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Monday, November 22, 2004

 Broadband Internet on Mars

MIT Lincoln Laboratory has teamed up with NASA’s Goddard Space Flight Center and Jet Propulsion Laboratory to produce a laser that will transmit data from Mars to Earth at a rate about 10 times faster than that of current transmissions. The technology, which will be used on a 2009 mission, will reach rates as high as 30 megabits per second.

“This is the future,” says Bill Keicher, a researcher at Lincoln Lab. Radio frequency has been the traditional choice for data transmission across the millions of kilometers between Earth and Mars. However, a near-infrared laser, with its shorter wavelengths, can transfer more information per second and will open “communication capacities where radio frequency wasn’t practical,” says Keicher. In particular, he says, “video may be a possibility.” Lasers weren’t considered until now because they weren’t reliable or efficient enough, and because clouds could partially block laser signals. The researchers could avoid this problem by using multiple ground receivers in different locations.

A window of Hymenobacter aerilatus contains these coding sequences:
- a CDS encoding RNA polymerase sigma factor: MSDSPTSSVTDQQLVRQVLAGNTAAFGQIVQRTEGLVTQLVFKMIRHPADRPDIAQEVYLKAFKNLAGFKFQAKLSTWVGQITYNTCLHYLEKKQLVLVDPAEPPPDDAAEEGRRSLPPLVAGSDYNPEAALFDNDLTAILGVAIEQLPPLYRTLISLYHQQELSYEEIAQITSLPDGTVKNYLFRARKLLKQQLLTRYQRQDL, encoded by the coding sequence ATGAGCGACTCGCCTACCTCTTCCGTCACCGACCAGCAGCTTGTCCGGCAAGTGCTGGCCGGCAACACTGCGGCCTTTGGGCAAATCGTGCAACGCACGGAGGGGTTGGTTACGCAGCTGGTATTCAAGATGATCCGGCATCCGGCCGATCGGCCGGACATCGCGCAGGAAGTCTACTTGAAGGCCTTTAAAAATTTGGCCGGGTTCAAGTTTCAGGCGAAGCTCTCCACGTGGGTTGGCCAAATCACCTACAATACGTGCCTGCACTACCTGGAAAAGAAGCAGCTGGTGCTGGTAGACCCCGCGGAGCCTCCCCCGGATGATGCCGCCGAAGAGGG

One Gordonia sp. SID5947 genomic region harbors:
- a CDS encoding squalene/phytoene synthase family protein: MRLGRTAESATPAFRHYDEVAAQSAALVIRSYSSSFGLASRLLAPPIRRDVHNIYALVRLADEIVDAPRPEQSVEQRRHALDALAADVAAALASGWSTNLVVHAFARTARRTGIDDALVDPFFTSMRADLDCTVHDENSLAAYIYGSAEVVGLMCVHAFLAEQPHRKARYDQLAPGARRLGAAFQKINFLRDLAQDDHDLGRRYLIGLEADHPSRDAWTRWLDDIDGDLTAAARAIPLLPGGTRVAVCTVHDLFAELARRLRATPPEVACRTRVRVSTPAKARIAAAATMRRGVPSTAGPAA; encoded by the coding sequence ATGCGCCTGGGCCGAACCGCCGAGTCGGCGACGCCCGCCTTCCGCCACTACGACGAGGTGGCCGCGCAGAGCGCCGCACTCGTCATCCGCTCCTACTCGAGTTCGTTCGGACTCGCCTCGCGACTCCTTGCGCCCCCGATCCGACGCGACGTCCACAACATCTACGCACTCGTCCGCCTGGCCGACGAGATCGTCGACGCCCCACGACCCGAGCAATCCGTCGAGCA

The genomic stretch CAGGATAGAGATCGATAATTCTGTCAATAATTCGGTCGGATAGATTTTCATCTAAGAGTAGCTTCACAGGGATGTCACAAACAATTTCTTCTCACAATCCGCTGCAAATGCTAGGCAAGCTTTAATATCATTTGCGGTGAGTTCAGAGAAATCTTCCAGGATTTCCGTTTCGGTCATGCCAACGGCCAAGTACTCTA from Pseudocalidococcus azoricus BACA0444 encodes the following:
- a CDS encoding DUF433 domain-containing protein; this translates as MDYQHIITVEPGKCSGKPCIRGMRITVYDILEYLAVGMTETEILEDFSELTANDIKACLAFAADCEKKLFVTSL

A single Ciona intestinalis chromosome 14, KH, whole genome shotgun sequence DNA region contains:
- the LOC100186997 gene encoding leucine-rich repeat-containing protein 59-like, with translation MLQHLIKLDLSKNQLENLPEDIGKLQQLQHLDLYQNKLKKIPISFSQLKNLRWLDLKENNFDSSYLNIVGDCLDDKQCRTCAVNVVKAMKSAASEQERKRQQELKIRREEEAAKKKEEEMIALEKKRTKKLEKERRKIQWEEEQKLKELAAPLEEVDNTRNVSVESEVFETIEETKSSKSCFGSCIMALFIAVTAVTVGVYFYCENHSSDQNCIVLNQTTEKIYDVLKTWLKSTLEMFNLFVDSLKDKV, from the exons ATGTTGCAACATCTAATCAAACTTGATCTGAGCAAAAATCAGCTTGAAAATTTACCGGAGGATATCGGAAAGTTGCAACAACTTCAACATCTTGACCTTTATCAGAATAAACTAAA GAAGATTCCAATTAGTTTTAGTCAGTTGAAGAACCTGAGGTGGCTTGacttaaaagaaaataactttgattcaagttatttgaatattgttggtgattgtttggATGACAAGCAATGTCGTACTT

Lincoln Lab will produce the onboard transmitter and a receiver station for the mission. Challenges to overcome before the 2009 test include building space-worthy equipment and determining how weather on Earth affects transmissions.


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